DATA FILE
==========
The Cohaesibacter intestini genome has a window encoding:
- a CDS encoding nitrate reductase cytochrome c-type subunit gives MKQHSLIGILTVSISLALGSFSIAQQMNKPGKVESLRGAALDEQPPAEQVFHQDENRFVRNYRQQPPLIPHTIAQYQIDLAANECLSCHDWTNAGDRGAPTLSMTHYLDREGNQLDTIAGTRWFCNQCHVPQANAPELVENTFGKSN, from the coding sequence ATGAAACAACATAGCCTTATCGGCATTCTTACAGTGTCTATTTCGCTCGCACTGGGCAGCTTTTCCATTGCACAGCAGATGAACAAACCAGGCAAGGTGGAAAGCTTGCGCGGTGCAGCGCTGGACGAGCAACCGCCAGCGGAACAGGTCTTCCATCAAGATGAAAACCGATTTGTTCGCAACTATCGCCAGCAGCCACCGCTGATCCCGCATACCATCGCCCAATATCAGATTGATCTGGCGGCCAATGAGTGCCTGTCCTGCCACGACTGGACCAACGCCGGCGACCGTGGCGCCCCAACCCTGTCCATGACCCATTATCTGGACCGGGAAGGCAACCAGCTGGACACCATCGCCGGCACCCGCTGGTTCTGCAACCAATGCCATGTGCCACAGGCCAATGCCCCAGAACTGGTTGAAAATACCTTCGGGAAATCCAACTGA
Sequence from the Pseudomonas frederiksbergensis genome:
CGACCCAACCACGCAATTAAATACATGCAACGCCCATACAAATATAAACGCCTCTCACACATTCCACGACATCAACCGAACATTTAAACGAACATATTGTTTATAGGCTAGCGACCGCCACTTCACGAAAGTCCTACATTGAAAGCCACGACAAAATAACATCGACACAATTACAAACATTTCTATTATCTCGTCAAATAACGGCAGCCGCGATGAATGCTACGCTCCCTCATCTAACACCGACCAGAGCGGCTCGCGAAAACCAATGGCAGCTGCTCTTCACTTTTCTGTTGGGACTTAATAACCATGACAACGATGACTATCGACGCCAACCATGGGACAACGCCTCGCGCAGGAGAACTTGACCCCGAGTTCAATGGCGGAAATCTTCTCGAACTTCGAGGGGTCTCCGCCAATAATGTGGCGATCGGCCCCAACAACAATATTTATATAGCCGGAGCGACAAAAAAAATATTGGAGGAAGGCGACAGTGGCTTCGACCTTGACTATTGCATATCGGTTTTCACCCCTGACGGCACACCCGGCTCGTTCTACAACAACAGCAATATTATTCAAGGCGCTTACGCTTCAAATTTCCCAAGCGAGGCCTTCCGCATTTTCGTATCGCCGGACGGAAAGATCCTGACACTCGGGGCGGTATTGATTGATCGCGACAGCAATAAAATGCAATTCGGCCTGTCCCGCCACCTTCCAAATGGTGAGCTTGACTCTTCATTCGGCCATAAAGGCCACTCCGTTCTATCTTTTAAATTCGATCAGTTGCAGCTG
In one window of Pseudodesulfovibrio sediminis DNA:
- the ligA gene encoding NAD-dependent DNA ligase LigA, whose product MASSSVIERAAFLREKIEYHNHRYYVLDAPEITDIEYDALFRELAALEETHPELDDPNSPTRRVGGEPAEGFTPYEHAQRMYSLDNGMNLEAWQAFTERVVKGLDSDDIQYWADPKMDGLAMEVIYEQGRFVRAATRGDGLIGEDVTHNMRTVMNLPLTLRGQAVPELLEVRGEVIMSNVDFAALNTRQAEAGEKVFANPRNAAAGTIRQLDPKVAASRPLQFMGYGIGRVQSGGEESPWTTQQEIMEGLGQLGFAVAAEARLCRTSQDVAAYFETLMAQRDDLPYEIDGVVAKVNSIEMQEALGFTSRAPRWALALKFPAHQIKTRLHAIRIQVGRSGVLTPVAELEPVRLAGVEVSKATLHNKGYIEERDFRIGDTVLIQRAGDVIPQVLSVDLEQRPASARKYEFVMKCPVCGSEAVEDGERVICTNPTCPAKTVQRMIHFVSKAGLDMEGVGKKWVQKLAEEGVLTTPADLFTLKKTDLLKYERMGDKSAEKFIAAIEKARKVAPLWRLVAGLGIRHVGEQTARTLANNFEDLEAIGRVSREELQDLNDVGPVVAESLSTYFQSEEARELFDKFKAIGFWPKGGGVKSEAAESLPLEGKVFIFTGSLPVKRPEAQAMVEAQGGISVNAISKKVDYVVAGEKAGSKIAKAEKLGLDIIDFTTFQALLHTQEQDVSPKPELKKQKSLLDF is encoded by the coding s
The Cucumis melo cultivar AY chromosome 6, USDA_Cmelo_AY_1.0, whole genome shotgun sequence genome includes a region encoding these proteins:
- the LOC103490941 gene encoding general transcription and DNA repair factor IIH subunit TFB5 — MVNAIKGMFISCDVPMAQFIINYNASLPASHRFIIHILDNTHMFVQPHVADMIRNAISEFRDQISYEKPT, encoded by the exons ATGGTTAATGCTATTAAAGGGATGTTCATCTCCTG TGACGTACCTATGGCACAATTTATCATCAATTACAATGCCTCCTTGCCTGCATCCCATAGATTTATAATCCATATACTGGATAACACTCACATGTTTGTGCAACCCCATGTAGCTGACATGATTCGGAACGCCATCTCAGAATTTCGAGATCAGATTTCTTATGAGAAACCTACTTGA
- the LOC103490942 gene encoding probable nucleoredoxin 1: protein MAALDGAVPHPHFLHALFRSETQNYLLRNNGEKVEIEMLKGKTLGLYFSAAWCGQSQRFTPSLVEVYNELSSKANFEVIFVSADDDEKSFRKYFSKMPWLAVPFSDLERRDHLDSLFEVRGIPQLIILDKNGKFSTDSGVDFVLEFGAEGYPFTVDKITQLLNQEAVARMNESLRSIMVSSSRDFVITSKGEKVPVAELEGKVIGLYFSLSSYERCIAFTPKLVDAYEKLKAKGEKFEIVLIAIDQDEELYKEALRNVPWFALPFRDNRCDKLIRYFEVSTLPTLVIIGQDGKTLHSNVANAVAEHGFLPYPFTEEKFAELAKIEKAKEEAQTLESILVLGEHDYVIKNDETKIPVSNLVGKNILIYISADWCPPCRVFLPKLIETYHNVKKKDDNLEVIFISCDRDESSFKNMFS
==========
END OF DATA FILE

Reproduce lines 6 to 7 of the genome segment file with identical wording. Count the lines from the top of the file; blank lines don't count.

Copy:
- the ligA gene encoding NAD-dependent DNA ligase LigA, whose product MASSSVIERAAFLREKIEYHNHRYYVLDAPEITDIEYDALFRELAALEETHPELDDPNSPTRRVGGEPAEGFTPYEHAQRMYSLDNGMNLEAWQAFTERVVKGLDSDDIQYWADPKMDGLAMEVIYEQGRFVRAATRGDGLIGEDVTHNMRTVMNLPLTLRGQAVPELLEVRGEVIMSNVDFAALNTRQAEAGEKVFANPRNAAAGTIRQLDPKVAASRPLQFMGYGIGRVQSGGEESPWTTQQEIMEGLGQLGFAVAAEARLCRTSQDVAAYFETLMAQRDDLPYEIDGVVAKVNSIEMQEALGFTSRAPRWALALKFPAHQIKTRLHAIRIQVGRSGVLTPVAELEPVRLAGVEVSKATLHNKGYIEERDFRIGDTVLIQRAGDVIPQVLSVDLEQRPASARKYEFVMKCPVCGSEAVEDGERVICTNPTCPAKTVQRMIHFVSKAGLDMEGVGKKWVQKLAEEGVLTTPADLFTLKKTDLLKYERMGDKSAEKFIAAIEKARKVAPLWRLVAGLGIRHVGEQTARTLANNFEDLEAIGRVSREELQDLNDVGPVVAESLSTYFQSEEARELFDKFKAIGFWPKGGGVKSEAAESLPLEGKVFIFTGSLPVKRPEAQAMVEAQGGISVNAISKKVDYVVAGEKAGSKIAKAEKLGLDIIDFTTFQALLHTQEQDVSPKPELKKQKSLLDF is encoded by the coding s
The Cucumis melo cultivar AY chromosome 6, USDA_Cmelo_AY_1.0, whole genome shotgun sequence genome includes a region encoding these proteins: